“What we’ve found—which is quite beautiful, in my opinion—is that many of our grantees are learning about systems change and community empowerment as well,” Emily Bhandari says.

shared inquiryEven if you’ve never heard of the term, chances are you’ve engaged in the process of “Shared Inquiry” at some point. Often described as collective or participatory learning, the Great Books Foundation—which technically trademarked the term—defines it as “center[ing] on interpretive questions that have more than one plausible answer and can lead to engaging and insightful conversations…”

On this week’s episode of our Into the Fold podcast, host Ike Evans chats with the Hogg Foundation’s Strategic Learning and Evaluation Program Officer, Emily Bhandari, and Marisa Zappone, Senior Manager for Aligned Impact at Austin-based nonprofit Mission Capital, to get to the bottom of what it means for communities to learn thoughtfully and effectively—together.

Paths of Shared Inquiry: “Conversation, Researching, and Exploration”

Learning with purpose—and real transformation around a complex issue—tends to occur most often when we learn with other people. In other words, Shared Inquiry is simply the act of learning collectively.

Facilitating Shared Inquiry requires, first and foremost, a bit of level-setting, or a way of ensuring that participants have an accessible point of entry into the learning process. Pre-determined guiding questions might play a role in stimulating discussion, but any insight to be gained ultimately lies with everyone involved—not just a designated expert, facilitator, or “senior learner.”

For funders, community leaders, and other stakeholders accustomed to being in the driver’s seat for decision-making, keeping a level playing field is key. “It’s about being humble and realizing that we don’t have all the answers,” Bhandari says, “but together we can uncover this collective wisdom through conversation, researching, and exploration.”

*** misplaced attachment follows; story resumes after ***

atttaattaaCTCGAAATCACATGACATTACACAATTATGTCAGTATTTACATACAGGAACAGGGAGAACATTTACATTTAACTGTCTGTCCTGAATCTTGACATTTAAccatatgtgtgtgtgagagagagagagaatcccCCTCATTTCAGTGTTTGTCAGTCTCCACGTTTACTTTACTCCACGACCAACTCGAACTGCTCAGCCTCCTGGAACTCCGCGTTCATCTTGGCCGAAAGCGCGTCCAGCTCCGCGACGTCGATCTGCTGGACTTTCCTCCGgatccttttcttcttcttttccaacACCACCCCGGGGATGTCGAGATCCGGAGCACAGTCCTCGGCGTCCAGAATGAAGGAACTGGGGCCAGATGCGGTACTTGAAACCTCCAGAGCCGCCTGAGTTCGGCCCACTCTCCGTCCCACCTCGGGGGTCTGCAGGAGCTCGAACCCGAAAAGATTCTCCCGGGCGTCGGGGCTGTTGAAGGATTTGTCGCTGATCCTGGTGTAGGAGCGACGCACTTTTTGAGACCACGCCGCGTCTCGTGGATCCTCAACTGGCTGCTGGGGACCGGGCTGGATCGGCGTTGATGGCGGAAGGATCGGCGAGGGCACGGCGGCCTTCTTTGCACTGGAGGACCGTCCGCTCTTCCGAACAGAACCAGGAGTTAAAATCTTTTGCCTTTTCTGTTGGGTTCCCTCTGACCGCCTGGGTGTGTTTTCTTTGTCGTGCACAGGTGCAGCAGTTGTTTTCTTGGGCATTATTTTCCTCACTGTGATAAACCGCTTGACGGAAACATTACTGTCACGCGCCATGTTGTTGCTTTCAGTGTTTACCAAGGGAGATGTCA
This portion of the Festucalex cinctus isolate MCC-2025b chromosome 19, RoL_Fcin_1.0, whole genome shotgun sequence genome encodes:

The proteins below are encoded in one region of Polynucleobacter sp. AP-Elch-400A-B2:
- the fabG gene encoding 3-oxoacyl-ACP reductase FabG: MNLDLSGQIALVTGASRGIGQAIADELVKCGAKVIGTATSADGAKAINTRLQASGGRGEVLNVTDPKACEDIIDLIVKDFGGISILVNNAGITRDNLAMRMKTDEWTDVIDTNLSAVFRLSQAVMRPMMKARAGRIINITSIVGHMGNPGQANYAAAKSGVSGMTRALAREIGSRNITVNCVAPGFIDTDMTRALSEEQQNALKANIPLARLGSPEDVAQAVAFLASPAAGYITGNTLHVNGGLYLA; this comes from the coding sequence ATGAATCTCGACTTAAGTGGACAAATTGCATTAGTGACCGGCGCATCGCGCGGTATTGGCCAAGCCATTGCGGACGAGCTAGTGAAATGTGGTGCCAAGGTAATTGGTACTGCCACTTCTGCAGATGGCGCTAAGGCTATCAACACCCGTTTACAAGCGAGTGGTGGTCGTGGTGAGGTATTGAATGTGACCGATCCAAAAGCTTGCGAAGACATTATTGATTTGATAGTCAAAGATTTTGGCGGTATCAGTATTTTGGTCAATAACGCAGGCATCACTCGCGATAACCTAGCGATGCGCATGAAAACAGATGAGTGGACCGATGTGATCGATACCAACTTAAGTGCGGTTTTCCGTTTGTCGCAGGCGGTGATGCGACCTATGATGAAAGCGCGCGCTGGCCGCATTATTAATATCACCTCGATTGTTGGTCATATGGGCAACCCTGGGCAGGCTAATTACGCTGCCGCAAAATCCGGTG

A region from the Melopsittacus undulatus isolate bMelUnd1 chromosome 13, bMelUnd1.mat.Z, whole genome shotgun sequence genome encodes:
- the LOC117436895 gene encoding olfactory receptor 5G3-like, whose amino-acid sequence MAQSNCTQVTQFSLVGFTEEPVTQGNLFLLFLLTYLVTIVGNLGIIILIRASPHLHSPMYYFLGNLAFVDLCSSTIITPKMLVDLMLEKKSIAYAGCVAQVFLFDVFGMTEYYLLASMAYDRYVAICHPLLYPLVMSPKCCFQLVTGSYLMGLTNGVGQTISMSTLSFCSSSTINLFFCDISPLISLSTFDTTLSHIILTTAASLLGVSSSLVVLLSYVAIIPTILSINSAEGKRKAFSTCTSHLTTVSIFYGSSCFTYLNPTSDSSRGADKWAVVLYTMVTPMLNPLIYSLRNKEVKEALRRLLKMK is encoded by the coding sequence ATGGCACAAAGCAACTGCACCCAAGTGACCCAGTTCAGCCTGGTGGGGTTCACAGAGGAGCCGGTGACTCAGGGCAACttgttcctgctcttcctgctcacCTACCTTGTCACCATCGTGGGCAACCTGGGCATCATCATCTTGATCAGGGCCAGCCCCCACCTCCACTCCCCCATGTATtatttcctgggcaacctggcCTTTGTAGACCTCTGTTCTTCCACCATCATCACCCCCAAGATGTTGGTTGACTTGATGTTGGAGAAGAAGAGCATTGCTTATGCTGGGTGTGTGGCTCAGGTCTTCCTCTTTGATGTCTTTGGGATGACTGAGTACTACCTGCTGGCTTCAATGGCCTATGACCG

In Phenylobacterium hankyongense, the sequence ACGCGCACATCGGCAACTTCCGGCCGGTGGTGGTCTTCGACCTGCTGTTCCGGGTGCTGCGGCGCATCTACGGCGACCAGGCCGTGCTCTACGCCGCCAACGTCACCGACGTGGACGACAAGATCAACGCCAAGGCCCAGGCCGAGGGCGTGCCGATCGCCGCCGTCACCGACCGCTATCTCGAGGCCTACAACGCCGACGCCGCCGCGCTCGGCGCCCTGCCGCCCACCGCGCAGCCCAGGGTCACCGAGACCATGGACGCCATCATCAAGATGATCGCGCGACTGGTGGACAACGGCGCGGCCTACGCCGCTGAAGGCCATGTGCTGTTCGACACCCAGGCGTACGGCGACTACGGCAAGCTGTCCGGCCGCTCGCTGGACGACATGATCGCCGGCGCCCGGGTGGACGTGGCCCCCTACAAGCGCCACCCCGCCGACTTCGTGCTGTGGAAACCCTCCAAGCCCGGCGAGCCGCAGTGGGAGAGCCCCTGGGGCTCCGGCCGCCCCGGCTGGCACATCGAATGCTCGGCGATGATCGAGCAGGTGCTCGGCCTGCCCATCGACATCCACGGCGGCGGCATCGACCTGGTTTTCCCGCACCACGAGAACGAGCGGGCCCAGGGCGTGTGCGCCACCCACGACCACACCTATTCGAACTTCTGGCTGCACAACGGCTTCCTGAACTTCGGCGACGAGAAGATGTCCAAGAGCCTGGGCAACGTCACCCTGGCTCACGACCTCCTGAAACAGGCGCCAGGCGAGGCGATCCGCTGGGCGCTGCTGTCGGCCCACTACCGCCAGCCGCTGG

Shared Inquiry is hardly a revolutionary concept. Attend a book club meeting or faith-based study group and you’ll see it in action, with facilitators and participants alike aiming to achieve, as Zappone puts it, a “spirit of reflection and shared learning.”

When it comes to learning in community, however—especially when the topic in question is community mental health and well-beingcollective wisdom isn’t worth much if the collective doesn’t include a diversity of community members. Zappone thinks it’s critical that the feedback shaping new and existing programming keeps everyone in the loop—from frontline staff and managers to clients and constituents. “That’s the power of Shared Inquiry—learning alongside each other, and from each other,” Bhandari says.

Using Shared Inquiry to Listen, Reflect and Evolve

Mission Capital acts as a “backbone” to Good Measure, a collaborative of philanthropic organizations in Central Texas that, through data sharing and analysis, works with service providers to broaden and strengthen their collective impact. “It’s evolved as they’ve continued to talk together, to learn together, and to talk with service providers in the community,” Zappone says. While Shared Inquiry isn’t the go-to term that Zappone and her colleagues use, she finds its underlying principles in alignment with their conversations about iteration, reflection, shared learning, and internal evaluation.

In her view, evaluation doesn’t have to be strictly a matter of accountability. Evidence, statistics, and other quantitative measures of assessing impact work best when they’re qualitatively informed. “Let’s share the data, and then let’s have a conversation about it,” Zappone says. That’s where the real learning happens—by way of Shared Inquiry.

As the Hogg Foundation continues to implement its new strategic plan—and in light of our shift in strategic direction—conversations within and between internal teams have taken a particularly reflective turn. “We’re entering into a new world,” Bhandari says, “and learning plays a large part in helping us navigate our actions and our choices.”

Shared Inquiry’s openness to multiple interpretations of an issue, as opposed to an emphasis on identifying the “right answer,” encourages participants to be check their assumptions and even be generous with people who may see something from a different perspective—qualities that come in handy when you’re thinking big about ideas like health equity, social determinants and community-based systems change.

“You have to be open to talking and taking some risks when engaging in the process of learning collectively,” Bhandari says. “The work we’re trying to accomplish in the field of mental health and well-being—or just the work of social justice in general—can be uncomfortable at times. So the more that we get comfortable with being uncomfortable, the more resilient we will be.”

Learning with purpose—and real transformation around a complex issue—tends to occur most often when we learn with other people. In other words, Shared Inquiry is simply the act of learning collectively.

 

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